Consolidate Domain Knowledge of Personnel to Execute Defence Procurement Policy 2016
Lalit Joshi

In keeping up with its recognition that ‘self-reliance in defence is of vital importance for both strategic and economic reasons’, the government has released the much anticipated Defence Procurement Policy (DPP) in March 2016. The DPP gives top priority for procurement of indigenously designed, developed and manufactured equipment. Earlier too, the prime emphasis in DPP 2013 was upon categorizing every proposal as Buy (Indian) unless adequately justified to the contrary. However Indigenization hardly made headway. The analysis of pitiable performance in defence indigenisation in the past has been done numerous times by the controlling authorities and committees. One of the causes outlined in most case studies is the pitfall in implementation process. Poor implementation has always been the bane of Indian Administration and if we are able to overcome this drawback with requisite determination and honesty of purpose, there could be a ray of hope for the services1.

Indians have not been found wanting in promulgating perfect policies. Very often, new policies get made the moment a new Commander is appointed but implementation has always seen to be tardy. That’s because execution is a different ball game and requires in depth understanding of policies, domain knowledge and whole hearted participation from people. Unless people are well trained and confident, even good policies will not produce the desired results.

The stated aim of DPP 2016 is to ensure timely procurement of military equipment, systems and platforms required by the Armed Forces through optimum utilization of budgetary resources and pursuance of self-reliance in defence equipment production and acquisition with highest degree of probity, public accountability, transparency and fair competition.

The prerequisite of involvement of private sector in the development of a Defence Industrial Base (DIB) has been very well articulated by various governments and adequately reflected in DPP 2016 as well. After all, the private sector has excelled and boosted the Indian economy in automobile engineering, communication and telecommunication, Information Technology (IT), IT Enabled Services (ITES) and service sector. It is not only globally competitive, but is also acquiring assets abroad.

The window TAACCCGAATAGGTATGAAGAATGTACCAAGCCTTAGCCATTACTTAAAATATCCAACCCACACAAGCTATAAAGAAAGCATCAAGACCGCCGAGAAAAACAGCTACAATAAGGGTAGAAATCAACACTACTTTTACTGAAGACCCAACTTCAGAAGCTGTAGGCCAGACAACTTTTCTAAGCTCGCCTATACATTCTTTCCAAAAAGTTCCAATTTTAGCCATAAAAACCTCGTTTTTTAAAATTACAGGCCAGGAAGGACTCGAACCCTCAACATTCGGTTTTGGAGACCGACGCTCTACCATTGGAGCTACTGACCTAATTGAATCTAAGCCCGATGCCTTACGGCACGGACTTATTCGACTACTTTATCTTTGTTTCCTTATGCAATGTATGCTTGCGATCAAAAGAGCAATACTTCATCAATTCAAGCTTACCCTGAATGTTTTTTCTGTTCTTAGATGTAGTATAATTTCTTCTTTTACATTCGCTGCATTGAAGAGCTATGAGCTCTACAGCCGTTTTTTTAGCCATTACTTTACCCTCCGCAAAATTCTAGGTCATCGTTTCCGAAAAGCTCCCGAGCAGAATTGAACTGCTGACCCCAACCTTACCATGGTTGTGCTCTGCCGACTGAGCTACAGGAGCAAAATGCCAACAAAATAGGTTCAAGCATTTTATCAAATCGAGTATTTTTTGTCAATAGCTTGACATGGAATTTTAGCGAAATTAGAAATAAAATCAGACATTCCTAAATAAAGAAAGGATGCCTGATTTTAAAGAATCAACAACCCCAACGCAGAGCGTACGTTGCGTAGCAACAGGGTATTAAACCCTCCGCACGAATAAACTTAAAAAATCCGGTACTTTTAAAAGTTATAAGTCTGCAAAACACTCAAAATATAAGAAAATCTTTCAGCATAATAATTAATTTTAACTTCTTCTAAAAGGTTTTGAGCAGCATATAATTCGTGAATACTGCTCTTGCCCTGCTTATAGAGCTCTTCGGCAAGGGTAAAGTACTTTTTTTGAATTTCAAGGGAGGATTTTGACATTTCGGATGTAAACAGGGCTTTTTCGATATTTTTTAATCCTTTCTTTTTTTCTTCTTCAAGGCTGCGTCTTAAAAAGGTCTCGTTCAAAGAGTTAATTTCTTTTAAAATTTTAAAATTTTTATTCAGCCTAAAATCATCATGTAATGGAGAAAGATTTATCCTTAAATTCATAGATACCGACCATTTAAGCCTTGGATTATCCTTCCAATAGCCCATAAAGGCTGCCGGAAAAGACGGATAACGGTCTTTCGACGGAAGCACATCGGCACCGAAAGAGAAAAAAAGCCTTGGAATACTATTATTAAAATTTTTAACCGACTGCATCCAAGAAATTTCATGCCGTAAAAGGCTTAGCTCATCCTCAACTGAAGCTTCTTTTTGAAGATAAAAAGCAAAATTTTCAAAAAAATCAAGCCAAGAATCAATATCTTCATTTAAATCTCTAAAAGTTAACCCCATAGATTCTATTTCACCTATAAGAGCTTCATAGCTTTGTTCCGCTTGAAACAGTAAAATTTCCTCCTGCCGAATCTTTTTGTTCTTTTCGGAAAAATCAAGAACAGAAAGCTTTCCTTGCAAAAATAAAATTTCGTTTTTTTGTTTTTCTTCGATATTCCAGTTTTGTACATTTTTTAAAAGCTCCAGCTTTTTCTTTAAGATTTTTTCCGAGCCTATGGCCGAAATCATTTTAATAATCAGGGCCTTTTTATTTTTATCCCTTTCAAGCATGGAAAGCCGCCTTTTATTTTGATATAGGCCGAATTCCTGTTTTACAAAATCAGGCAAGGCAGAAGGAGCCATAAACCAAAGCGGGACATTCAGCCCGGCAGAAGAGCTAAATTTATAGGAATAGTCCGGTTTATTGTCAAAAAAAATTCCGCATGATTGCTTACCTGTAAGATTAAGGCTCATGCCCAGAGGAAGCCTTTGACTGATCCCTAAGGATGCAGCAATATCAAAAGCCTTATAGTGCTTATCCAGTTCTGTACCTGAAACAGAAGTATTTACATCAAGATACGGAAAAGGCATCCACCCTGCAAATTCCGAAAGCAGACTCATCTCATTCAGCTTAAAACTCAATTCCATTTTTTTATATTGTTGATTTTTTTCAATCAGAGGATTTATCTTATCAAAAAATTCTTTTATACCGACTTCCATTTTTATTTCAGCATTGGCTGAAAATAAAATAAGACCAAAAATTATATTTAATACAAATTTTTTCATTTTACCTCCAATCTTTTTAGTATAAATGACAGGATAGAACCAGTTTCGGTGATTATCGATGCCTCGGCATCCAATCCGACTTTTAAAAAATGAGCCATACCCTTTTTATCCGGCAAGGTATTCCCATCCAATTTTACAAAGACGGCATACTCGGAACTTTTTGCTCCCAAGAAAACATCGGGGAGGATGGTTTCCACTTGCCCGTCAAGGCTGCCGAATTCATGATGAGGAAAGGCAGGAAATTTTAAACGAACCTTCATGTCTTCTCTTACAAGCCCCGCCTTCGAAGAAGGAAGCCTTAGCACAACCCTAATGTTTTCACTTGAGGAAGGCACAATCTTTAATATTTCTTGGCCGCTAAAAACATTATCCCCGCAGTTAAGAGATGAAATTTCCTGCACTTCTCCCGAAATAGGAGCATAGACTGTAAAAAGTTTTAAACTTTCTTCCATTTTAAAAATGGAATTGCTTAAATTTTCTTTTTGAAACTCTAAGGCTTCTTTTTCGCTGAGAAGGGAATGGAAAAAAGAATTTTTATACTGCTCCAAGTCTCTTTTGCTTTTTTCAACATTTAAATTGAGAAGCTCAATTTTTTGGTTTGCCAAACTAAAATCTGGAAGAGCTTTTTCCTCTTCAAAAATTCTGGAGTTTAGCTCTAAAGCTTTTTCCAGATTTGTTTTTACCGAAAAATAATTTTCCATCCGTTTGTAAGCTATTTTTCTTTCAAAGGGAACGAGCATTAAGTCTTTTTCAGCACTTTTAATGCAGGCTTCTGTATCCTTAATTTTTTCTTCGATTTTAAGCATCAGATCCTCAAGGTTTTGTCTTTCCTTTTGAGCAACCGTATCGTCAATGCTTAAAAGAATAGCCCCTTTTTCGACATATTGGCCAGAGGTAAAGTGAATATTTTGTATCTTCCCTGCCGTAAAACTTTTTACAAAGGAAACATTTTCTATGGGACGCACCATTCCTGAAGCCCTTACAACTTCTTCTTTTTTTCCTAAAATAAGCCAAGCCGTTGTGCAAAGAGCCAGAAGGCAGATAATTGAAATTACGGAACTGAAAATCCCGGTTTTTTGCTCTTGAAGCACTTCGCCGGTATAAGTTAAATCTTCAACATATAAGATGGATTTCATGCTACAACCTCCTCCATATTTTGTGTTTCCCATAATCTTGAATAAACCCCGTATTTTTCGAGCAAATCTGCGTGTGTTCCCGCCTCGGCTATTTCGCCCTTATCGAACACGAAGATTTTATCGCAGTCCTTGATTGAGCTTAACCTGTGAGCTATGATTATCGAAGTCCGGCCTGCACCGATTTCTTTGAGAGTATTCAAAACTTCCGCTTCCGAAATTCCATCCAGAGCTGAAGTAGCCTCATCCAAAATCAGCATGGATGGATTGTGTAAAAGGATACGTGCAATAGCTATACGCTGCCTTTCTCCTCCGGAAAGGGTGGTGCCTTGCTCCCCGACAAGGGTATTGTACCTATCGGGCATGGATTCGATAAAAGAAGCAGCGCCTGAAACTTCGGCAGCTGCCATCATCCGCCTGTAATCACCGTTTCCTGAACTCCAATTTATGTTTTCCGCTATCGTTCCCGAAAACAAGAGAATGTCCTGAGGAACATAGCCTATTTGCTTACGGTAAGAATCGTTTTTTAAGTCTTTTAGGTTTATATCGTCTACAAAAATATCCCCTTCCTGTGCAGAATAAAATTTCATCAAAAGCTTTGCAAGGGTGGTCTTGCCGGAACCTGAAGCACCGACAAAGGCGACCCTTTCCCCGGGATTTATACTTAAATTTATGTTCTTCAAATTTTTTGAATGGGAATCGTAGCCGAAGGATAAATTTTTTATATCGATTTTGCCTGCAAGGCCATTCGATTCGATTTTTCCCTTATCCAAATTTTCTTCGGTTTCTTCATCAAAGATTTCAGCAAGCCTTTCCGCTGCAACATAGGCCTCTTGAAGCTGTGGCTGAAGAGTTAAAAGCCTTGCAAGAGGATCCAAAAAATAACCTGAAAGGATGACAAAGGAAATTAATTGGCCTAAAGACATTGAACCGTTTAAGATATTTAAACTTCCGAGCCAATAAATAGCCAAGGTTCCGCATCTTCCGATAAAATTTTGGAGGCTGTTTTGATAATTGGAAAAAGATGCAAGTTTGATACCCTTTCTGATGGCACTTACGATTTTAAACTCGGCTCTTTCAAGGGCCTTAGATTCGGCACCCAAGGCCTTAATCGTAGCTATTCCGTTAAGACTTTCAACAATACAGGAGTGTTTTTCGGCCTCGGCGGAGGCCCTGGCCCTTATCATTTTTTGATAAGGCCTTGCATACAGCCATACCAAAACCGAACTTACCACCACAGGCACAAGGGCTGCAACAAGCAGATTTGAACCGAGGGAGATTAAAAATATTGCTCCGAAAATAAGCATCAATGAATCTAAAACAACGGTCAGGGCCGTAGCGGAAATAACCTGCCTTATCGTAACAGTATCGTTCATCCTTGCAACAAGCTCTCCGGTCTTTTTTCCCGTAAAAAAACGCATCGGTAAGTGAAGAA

However, when it comes to manufacturing of defence equipment, the private sector including the Micro, Small and Medium Enterprises (MSMEs) do not seem enthused enough to participate. Private sector has been often complained about the long wait for a securing license and absence of single window clearances. Frequent rotation of personnel at important desks frustrates the entrepreneurs the most as a new beginning has to be made time and again to resolve their queries and process the cases when new incumbents take over.

The acquisition process involves the following 12 intricate processes:-

  1. Request for Information (RFI).
  2. Services Qualitative Requirements (SQRs).
  3. Acceptance of Necessity (AoN).
  4. Solicitation of offers.
  5. Evaluation of Technical offers by Technical Evaluation Committee (TEC).
  6. Field Evaluation.
  7. Staff Evaluation.
  8. Oversight by Technical Oversight Committee (TOC).
  9. Commercial negotiations by Contract Negotiation Committee (CNC).
  10. Approval of the Competent Financial Authority (CFA).
  11. Award of contract/Supply Order (SO).
  12. Contract Administration and Post-Contract Management